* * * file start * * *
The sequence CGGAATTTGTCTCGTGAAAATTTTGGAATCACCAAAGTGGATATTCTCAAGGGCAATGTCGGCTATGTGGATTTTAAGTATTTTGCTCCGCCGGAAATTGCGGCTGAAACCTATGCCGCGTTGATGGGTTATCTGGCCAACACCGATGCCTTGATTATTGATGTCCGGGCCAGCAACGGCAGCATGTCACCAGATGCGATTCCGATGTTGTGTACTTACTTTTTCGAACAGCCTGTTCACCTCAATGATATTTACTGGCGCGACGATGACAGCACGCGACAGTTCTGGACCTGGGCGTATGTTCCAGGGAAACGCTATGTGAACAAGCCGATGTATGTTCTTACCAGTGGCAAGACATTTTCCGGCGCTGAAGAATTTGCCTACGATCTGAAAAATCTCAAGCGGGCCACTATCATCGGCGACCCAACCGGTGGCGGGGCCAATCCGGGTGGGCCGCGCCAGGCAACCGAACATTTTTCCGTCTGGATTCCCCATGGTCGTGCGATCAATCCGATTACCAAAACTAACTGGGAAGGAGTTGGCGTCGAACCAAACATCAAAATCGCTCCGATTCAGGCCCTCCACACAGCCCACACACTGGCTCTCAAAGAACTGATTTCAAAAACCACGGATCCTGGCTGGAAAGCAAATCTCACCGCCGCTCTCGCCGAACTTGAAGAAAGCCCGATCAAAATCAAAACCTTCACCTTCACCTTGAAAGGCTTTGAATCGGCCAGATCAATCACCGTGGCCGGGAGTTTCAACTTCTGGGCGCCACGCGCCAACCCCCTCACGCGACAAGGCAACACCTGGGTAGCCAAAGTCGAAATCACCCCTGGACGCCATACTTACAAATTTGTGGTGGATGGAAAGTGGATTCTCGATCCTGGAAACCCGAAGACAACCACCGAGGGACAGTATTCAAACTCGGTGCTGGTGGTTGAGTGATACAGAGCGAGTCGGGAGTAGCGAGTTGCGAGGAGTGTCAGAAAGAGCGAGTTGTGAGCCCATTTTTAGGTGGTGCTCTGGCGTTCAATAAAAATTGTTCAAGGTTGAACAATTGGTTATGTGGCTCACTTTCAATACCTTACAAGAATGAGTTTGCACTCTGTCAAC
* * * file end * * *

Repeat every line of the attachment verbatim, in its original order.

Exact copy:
The sequence CGGAATTTGTCTCGTGAAAATTTTGGAATCACCAAAGTGGATATTCTCAAGGGCAATGTCGGCTATGTGGATTTTAAGTATTTTGCTCCGCCGGAAATTGCGGCTGAAACCTATGCCGCGTTGATGGGTTATCTGGCCAACACCGATGCCTTGATTATTGATGTCCGGGCCAGCAACGGCAGCATGTCACCAGATGCGATTCCGATGTTGTGTACTTACTTTTTCGAACAGCCTGTTCACCTCAATGATATTTACTGGCGCGACGATGACAGCACGCGACAGTTCTGGACCTGGGCGTATGTTCCAGGGAAACGCTATGTGAACAAGCCGATGTATGTTCTTACCAGTGGCAAGACATTTTCCGGCGCTGAAGAATTTGCCTACGATCTGAAAAATCTCAAGCGGGCCACTATCATCGGCGACCCAACCGGTGGCGGGGCCAATCCGGGTGGGCCGCGCCAGGCAACCGAACATTTTTCCGTCTGGATTCCCCATGGTCGTGCGATCAATCCGATTACCAAAACTAACTGGGAAGGAGTTGGCGTCGAACCAAACATCAAAATCGCTCCGATTCAGGCCCTCCACACAGCCCACACACTGGCTCTCAAAGAACTGATTTCAAAAACCACGGATCCTGGCTGGAAAGCAAATCTCACCGCCGCTCTCGCCGAACTTGAAGAAAGCCCGATCAAAATCAAAACCTTCACCTTCACCTTGAAAGGCTTTGAATCGGCCAGATCAATCACCGTGGCCGGGAGTTTCAACTTCTGGGCGCCACGCGCCAACCCCCTCACGCGACAAGGCAACACCTGGGTAGCCAAAGTCGAAATCACCCCTGGACGCCATACTTACAAATTTGTGGTGGATGGAAAGTGGATTCTCGATCCTGGAAACCCGAAGACAACCACCGAGGGACAGTATTCAAACTCGGTGCTGGTGGTTGAGTGATACAGAGCGAGTCGGGAGTAGCGAGTTGCGAGGAGTGTCAGAAAGAGCGAGTTGTGAGCCCATTTTTAGGTGGTGCTCTGGCGTTCAATAAAAATTGTTCAAGGTTGAACAATTGGTTATGTGGCTCACTTTCAATACCTTACAAGAATGAGTTTGCACTCTGTCAAC